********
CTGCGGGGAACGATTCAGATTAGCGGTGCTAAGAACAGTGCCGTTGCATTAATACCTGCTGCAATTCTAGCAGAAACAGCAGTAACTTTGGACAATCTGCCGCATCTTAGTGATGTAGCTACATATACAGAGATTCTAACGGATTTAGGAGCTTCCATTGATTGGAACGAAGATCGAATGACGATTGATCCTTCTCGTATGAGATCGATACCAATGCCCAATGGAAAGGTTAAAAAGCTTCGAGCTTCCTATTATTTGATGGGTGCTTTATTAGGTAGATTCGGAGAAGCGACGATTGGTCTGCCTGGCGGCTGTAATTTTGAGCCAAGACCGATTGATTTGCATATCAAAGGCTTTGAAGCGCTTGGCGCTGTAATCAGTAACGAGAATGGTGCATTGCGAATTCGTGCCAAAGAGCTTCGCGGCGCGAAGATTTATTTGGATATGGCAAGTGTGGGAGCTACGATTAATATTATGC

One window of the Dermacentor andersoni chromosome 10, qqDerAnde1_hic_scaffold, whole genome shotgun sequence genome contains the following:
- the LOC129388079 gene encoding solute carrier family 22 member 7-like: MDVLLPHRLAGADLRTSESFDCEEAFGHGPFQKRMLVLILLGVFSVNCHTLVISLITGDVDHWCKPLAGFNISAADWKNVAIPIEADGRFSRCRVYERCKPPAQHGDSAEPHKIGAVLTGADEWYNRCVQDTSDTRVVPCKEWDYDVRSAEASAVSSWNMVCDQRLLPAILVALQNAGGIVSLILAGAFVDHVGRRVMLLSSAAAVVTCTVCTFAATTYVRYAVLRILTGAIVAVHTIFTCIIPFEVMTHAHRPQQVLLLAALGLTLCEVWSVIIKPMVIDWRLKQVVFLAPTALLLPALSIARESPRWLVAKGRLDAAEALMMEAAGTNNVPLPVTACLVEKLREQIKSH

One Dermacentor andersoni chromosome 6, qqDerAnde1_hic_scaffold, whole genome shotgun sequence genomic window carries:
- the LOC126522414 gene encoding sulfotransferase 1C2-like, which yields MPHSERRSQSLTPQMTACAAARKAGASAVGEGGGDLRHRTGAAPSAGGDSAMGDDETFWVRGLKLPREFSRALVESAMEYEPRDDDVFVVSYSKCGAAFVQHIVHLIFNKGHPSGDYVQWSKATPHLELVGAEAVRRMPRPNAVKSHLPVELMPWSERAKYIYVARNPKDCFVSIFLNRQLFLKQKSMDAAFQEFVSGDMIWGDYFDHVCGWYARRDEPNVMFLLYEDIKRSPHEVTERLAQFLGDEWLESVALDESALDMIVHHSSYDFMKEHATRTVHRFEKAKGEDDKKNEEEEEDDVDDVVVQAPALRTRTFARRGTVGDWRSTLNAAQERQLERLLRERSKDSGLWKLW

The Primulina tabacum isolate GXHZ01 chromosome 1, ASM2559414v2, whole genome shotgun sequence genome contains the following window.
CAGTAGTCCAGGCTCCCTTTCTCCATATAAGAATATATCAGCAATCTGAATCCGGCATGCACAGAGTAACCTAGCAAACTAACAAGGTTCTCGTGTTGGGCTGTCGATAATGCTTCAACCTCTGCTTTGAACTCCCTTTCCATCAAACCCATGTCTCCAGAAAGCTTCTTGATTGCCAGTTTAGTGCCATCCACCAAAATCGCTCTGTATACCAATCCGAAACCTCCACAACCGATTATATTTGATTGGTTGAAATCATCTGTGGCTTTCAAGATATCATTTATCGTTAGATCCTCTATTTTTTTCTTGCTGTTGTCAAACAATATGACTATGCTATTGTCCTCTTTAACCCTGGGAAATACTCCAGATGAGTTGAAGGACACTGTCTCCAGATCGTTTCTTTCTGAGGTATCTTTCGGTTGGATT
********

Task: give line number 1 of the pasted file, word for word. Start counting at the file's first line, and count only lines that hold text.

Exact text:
CTGCGGGGAACGATTCAGATTAGCGGTGCTAAGAACAGTGCCGTTGCATTAATACCTGCTGCAATTCTAGCAGAAACAGCAGTAACTTTGGACAATCTGCCGCATCTTAGTGATGTAGCTACATATACAGAGATTCTAACGGATTTAGGAGCTTCCATTGATTGGAACGAAGATCGAATGACGATTGATCCTTCTCGTATGAGATCGATACCAATGCCCAATGGAAAGGTTAAAAAGCTTCGAGCTTCCTATTATTTGATGGGTGCTTTATTAGGTAGATTCGGAGAAGCGACGATTGGTCTGCCTGGCGGCTGTAATTTTGAGCCAAGACCGATTGATTTGCATATCAAAGGCTTTGAAGCGCTTGGCGCTGTAATCAGTAACGAGAATGGTGCATTGCGAATTCGTGCCAAAGAGCTTCGCGGCGCGAAGATTTATTTGGATATGGCAAGTGTGGGAGCTACGATTAATATTATGC